The plight of a decorated military veteran who was hit $70,000 in tax bills after his student loan debt was forgiven could serve as cautionary tale for millions of other borrowers who are hoping to qualify for loan forgiveness.
Retired Army 1st. Lt. Will Milzarski lives on disability pay after suffering a traumatic brain injury, hearing loss and post-traumatic stress disorder. When the Department of Education cancelled $223,000 in law school debt that Milzarski took on before shipping out for two tours of Afghanistan, his financial woes weren’t over, the Lansing State Journal reports.
After the Department of Education ruled that Milzarski shouldn’t be required to repay his loans, the Internal Revenue Service sent him a $62,000 income tax bill. Adding insult to injury, his home state of Michigan informed him that, based on the federal government’s claim, he also owed $8,000 in state taxes, penalties and interest.
But it’s Congress, not the IRS, that drew up the rules that have taken not only Milzarski, but many who have tried to help him, by surprise. Unless Congress changes the tax code, the IRS is required to count forgiven student loan debt — both principal and interest — as taxable income.
Public Service Loan Forgiveness not taxed
An exception is made for borrowers who work for the government or qualifying non-profits. They may qualify for tax-free loan forgiveness after making 10 years of payments under the Public Service Loan Forgiveness program. So far, about 669,000 student loan borrowers have certified that their job qualifies them for the program.
But more than 7 million borrowers are repaying $359 billion in loans through income-driven repayment (IDR) plans. Many of them are hoping to qualify for loan forgiveness outside of the Public Service Loan Forgiveness (PSLF) program, after making 20 or 25 years of payments.
Not all of those borrowers will qualify for loan forgiveness — many will pay their loans off before they’ve made the minimum number of payments. But anyone who qualifies for loan forgiveness outside of PSLF could be in the same position as Milzarski. Whatever loan principal and interest is forgiven is likely to be considered income by the IRS.
Tax bill depends on borrower’s tax bracket
Calculating the size of this hidden tax liability is a weakness of the Department of Education’s repayment estimator. It’s a fairly sophisticated tool — it will tell you what your repayment costs might be under any repayment plan you might choose, and whether or not you’ll qualify for loan forgivness. But since the tax bill you might face depends on your income tax bracket many years from now, the repayment estimator doesn’t even attempt to calculate it for you.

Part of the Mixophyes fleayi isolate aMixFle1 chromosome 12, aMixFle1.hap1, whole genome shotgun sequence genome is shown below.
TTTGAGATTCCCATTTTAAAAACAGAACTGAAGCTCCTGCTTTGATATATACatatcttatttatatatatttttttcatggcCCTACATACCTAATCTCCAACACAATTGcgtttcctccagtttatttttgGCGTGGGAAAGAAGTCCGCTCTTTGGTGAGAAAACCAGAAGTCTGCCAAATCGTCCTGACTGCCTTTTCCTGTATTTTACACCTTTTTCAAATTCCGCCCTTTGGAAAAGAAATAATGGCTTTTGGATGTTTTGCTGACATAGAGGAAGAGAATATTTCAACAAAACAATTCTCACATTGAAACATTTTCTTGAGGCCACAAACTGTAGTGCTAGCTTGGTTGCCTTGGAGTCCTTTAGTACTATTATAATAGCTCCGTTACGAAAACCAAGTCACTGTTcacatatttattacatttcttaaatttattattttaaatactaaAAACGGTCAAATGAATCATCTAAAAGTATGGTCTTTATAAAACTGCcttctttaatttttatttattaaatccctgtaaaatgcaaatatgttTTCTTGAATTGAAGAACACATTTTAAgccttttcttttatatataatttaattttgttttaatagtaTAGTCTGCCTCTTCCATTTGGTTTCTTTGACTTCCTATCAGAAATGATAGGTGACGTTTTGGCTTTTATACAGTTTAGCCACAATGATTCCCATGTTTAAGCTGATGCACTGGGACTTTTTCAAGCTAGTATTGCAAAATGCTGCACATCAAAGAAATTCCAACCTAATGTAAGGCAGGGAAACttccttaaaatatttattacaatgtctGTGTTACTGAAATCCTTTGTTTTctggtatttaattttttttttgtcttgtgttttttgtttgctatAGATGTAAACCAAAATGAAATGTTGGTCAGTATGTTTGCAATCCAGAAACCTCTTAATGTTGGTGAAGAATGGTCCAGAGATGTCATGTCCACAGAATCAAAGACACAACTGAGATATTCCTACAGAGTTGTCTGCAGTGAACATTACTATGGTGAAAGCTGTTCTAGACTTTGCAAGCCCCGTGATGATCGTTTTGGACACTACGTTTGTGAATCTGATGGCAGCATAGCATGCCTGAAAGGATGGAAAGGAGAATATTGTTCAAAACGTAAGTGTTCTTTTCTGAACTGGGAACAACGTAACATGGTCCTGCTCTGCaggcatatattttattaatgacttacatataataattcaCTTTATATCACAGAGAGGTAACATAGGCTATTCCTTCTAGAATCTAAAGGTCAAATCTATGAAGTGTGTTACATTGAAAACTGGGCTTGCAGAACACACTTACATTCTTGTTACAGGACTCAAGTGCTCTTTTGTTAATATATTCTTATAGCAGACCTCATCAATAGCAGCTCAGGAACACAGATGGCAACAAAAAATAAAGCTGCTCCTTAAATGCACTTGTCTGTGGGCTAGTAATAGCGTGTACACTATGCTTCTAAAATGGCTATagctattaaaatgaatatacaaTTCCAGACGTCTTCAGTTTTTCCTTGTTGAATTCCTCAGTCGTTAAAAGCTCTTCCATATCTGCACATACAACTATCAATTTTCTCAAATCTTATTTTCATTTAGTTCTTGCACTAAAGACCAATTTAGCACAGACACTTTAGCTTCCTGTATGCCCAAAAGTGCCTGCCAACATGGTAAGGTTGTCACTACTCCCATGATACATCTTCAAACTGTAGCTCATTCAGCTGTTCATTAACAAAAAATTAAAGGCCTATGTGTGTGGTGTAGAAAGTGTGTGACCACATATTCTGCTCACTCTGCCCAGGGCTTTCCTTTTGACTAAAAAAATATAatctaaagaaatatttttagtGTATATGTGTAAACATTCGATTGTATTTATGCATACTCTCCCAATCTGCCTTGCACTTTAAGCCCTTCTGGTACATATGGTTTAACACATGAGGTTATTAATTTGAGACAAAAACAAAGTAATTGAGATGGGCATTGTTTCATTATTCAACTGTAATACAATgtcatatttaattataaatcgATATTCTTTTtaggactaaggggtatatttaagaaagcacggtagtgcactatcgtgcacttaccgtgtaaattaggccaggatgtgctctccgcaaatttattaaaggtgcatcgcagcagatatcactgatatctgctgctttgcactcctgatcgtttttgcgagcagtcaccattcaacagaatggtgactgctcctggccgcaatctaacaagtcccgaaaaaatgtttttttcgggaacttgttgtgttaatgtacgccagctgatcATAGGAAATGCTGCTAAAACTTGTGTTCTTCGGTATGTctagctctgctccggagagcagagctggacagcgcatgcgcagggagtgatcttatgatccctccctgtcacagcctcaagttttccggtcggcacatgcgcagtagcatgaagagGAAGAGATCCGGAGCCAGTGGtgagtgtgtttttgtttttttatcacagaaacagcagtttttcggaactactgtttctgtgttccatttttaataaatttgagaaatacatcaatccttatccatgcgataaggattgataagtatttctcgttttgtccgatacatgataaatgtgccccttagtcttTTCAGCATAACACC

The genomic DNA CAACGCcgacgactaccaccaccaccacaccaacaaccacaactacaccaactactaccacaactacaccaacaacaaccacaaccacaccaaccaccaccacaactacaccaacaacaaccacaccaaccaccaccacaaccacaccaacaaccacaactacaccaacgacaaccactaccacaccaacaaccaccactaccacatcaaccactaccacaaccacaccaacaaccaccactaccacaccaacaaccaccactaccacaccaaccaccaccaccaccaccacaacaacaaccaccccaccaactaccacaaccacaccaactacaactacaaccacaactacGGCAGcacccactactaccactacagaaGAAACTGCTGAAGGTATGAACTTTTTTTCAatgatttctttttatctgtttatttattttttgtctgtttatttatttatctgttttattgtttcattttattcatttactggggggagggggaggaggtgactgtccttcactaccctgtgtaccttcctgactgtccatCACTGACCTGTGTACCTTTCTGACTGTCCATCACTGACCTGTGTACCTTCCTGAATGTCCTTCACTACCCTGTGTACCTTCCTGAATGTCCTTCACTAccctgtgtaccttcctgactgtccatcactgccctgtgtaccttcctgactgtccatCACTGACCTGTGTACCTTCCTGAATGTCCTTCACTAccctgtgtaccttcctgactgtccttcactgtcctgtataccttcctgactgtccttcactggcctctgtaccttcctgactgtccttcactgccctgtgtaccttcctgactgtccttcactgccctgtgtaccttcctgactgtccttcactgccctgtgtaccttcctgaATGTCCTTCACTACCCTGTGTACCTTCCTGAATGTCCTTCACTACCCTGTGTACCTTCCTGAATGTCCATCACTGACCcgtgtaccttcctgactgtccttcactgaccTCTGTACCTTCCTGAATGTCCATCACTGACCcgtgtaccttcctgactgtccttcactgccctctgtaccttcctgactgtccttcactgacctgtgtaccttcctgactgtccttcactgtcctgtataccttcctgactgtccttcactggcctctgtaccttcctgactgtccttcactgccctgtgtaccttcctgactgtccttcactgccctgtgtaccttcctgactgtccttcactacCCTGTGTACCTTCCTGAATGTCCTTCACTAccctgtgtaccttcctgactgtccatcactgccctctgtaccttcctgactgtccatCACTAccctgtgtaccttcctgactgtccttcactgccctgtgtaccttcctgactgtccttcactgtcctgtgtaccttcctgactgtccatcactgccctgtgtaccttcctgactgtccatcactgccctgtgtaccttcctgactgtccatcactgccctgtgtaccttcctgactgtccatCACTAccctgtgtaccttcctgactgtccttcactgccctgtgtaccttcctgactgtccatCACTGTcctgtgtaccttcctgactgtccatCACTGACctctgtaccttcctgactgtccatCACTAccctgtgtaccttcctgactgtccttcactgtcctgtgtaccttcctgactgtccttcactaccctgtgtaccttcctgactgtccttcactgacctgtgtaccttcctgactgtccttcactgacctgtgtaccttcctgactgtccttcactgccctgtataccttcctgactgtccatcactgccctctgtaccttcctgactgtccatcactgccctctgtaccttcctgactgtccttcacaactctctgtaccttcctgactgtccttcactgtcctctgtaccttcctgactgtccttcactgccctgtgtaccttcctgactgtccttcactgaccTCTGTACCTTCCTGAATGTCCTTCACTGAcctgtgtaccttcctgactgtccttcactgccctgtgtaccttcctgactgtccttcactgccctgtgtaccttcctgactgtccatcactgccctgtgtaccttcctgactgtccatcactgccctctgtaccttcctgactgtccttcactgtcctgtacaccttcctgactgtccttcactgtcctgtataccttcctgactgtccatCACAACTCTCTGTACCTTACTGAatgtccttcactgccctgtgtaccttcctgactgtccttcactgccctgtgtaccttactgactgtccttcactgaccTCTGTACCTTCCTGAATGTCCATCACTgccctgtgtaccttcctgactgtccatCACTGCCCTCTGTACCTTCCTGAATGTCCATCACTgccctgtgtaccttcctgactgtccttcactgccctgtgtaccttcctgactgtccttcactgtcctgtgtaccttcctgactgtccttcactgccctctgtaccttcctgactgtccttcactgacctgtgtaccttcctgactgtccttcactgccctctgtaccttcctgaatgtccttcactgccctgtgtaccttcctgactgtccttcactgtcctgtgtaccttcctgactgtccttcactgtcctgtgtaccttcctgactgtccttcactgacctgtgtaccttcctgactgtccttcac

It’s an important consideration, since stretching out your payments over a longer period of time can drastically increase your total repayment costs. Saddling a borrower who’s been making student loan payments for 20 or 25 years with a big tax bill at the end might create more than heartache — it could put their salary and home at risk. Milzarski tells the Lansing State Journal that his disability pay could be garnished, and a lien placed on his home.
With more borrowers enrolling in income-driven repayment programs every day, the tax repercussions of student loan forgiveness are a growing concern. The Obama administration urged Congress to change the tax code to protect borrowers. But Republicans have been concerned about the cost of providing loan forgiveness, particularly for borrowers who took on six-figure debt to attend grad school.
The Government Accountability Office has estimated that more than $100 billion in loans could be forgiven. As the Trump administration looks to revamp student loan repayment, Democrats could use tax-free loan forgiveness as a bargaining chip.
Trump has proposed closing the door on Public Service Loan Forgiveness for new borrowers, and replacing several IDR plans available today with a single new plan. Under the new plan, borrowers with grad school debt would have to make 30 years of payments before qualifying for loan forgiveness.
Together, the White House Office of Management and Budget estimates these changes could save $104 billion over the next decade. Since that money would come out of the pockets of student loan borrowers, Democrats might require some concessions to go along.